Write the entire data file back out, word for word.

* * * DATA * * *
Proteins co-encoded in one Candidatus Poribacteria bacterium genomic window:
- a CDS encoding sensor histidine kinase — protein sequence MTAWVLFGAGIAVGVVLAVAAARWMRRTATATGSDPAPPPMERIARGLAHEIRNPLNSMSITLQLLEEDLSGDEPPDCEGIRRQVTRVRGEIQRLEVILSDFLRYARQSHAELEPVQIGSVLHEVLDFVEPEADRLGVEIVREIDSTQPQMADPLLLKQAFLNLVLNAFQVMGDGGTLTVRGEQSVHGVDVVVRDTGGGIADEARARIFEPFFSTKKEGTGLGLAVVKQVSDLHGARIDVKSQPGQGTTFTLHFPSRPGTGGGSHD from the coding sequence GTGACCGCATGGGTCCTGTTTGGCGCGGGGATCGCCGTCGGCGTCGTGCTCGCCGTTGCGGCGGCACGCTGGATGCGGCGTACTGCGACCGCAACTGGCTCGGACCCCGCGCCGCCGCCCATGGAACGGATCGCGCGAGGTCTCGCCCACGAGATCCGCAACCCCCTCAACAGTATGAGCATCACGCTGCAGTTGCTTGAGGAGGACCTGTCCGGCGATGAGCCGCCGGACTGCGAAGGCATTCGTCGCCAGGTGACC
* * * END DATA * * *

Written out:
Proteins co-encoded in one Candidatus Poribacteria bacterium genomic window:
- a CDS encoding sensor histidine kinase — protein sequence MTAWVLFGAGIAVGVVLAVAAARWMRRTATATGSDPAPPPMERIARGLAHEIRNPLNSMSITLQLLEEDLSGDEPPDCEGIRRQVTRVRGEIQRLEVILSDFLRYARQSHAELEPVQIGSVLHEVLDFVEPEADRLGVEIVREIDSTQPQMADPLLLKQAFLNLVLNAFQVMGDGGTLTVRGEQSVHGVDVVVRDTGGGIADEARARIFEPFFSTKKEGTGLGLAVVKQVSDLHGARIDVKSQPGQGTTFTLHFPSRPGTGGGSHD from the coding sequence GTGACCGCATGGGTCCTGTTTGGCGCGGGGATCGCCGTCGGCGTCGTGCTCGCCGTTGCGGCGGCACGCTGGATGCGGCGTACTGCGACCGCAACTGGCTCGGACCCCGCGCCGCCGCCCATGGAACGGATCGCGCGAGGTCTCGCCCACGAGATCCGCAACCCCCTCAACAGTATGAGCATCACGCTGCAGTTGCTTGAGGAGGACCTGTCCGGCGATGAGCCGCCGGACTGCGAAGGCATTCGTCGCCAGGTGACC